(1) U.S. and France Apparently at Odds Over Labor Rights: "A squabble over whether to encourage the involvement of workers in corporate management has at least temporarily derailed, and could even kill, efforts of the Organization for Economic Cooperation and Development to publish a comprehensive revision of its principles of corporate governance."
--via The NY Times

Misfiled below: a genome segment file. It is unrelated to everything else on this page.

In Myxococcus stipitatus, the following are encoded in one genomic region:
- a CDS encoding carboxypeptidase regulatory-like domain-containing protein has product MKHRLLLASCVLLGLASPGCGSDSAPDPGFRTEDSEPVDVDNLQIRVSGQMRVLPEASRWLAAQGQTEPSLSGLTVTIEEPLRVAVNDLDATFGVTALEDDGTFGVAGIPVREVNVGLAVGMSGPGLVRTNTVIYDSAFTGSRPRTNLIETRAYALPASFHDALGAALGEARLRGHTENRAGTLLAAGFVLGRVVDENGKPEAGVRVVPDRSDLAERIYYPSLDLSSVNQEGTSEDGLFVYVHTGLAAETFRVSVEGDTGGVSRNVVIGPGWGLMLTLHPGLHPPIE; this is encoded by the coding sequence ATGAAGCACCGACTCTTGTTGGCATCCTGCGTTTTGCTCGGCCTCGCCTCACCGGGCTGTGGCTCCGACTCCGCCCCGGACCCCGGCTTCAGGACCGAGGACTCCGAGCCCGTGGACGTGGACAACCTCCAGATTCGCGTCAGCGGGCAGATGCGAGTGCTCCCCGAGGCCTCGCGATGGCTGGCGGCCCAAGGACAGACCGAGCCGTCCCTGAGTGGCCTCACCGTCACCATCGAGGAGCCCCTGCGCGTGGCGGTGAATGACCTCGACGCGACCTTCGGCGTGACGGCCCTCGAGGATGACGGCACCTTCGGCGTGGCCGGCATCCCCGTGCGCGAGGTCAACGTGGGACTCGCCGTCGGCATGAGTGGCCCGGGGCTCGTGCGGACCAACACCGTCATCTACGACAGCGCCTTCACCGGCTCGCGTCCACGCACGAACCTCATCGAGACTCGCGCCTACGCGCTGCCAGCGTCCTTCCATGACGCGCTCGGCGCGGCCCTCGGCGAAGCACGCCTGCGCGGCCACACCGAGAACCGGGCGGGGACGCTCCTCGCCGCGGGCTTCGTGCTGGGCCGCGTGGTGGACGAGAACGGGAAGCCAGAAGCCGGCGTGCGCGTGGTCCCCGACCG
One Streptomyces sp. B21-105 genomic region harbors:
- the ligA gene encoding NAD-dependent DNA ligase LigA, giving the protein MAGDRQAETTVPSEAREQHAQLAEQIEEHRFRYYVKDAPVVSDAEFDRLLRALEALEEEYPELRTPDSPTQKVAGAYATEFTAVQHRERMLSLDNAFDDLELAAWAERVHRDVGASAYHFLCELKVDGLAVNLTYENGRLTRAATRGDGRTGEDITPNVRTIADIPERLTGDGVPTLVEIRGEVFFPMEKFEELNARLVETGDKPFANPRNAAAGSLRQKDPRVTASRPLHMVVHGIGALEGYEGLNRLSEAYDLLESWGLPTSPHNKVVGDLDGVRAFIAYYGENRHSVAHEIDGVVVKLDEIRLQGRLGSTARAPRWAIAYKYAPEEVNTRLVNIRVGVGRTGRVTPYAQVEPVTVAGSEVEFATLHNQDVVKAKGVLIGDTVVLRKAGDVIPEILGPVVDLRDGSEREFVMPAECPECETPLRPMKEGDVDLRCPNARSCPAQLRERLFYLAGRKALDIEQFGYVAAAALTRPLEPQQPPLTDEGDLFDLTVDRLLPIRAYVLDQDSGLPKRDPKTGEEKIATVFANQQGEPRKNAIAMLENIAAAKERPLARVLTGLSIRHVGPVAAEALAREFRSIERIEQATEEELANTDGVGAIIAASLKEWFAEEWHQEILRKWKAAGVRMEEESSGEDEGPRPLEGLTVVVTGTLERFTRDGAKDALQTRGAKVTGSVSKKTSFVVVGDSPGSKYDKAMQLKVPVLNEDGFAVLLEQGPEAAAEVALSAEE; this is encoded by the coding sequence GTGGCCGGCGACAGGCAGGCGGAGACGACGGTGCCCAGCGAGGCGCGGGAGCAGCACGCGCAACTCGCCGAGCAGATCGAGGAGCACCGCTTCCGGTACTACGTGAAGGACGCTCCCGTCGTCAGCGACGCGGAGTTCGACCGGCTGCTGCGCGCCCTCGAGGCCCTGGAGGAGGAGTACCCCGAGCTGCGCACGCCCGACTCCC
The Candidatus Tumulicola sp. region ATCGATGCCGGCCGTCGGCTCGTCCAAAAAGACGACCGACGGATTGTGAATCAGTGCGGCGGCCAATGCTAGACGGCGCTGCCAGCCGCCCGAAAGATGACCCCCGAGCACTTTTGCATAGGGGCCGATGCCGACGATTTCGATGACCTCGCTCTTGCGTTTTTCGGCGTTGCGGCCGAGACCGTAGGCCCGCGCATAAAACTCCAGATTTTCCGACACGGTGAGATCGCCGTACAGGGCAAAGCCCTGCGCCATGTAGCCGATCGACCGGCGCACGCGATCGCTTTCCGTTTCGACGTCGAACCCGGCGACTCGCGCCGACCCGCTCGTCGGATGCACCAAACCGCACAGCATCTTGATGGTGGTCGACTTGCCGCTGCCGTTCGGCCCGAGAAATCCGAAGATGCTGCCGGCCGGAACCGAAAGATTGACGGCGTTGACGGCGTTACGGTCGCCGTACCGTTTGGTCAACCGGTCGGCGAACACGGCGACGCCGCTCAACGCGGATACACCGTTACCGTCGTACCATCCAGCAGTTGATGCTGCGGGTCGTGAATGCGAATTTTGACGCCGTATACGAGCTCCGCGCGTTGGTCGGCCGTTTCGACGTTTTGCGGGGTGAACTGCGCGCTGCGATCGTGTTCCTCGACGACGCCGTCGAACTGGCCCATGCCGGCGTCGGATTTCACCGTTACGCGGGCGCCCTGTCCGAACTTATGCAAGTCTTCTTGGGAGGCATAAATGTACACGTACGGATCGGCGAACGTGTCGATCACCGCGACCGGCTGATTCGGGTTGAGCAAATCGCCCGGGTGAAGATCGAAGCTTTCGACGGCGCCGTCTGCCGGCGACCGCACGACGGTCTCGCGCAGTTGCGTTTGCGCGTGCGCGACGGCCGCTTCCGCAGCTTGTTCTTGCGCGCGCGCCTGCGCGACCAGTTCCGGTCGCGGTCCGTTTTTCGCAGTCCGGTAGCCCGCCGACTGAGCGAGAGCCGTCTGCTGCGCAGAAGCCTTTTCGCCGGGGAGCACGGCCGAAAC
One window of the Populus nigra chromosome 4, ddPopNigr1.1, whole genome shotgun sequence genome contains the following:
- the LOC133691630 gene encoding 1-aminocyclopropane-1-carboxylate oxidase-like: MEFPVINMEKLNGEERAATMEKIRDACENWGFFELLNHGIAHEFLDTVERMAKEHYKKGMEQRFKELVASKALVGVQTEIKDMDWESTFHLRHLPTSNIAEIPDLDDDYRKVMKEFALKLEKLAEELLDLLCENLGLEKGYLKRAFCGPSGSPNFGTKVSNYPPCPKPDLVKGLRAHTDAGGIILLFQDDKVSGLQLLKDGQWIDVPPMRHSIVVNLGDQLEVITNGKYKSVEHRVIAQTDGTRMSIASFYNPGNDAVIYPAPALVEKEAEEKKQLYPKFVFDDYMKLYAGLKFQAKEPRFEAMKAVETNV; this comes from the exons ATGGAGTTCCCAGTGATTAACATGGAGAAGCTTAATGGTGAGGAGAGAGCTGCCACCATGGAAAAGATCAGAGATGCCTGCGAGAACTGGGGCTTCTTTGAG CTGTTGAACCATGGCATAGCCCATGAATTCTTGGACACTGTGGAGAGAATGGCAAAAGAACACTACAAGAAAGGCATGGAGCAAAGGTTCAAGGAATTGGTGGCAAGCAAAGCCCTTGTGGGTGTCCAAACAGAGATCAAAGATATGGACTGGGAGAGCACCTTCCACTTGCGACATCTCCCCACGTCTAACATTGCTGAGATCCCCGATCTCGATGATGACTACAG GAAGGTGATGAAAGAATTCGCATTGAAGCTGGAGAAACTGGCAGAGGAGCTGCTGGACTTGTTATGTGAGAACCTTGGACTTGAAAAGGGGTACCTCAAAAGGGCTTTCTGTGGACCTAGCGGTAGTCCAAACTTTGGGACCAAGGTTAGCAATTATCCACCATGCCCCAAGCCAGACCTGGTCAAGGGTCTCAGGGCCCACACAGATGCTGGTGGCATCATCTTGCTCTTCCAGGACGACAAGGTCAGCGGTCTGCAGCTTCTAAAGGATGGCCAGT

(2) Meanwhile, Algeria's Le Matin writes that Der Spiegel is set to announce on Monday that the US and UK are opposed to the German government's ambitions to gain a permanent member seat on the Security Council. France is, not surprisingly, supporting Germany. Incidentally, Le Matin incorrectly states that the American government does not want to change the composition of the Security Council. That is not quite correct. Last year, The Washington Times wrote: "During the Clinton administration, the United States indicated that it would consider an expansion of seats on the council while opposing efforts to limit or eliminate the veto...But the Bush administration has not taken a position." Based on this transcript from the State Department, there is no indication that this policy (or lack thereof) has changed. In addition, Blair's government has taken the lead in pushing for reforming the Security Council.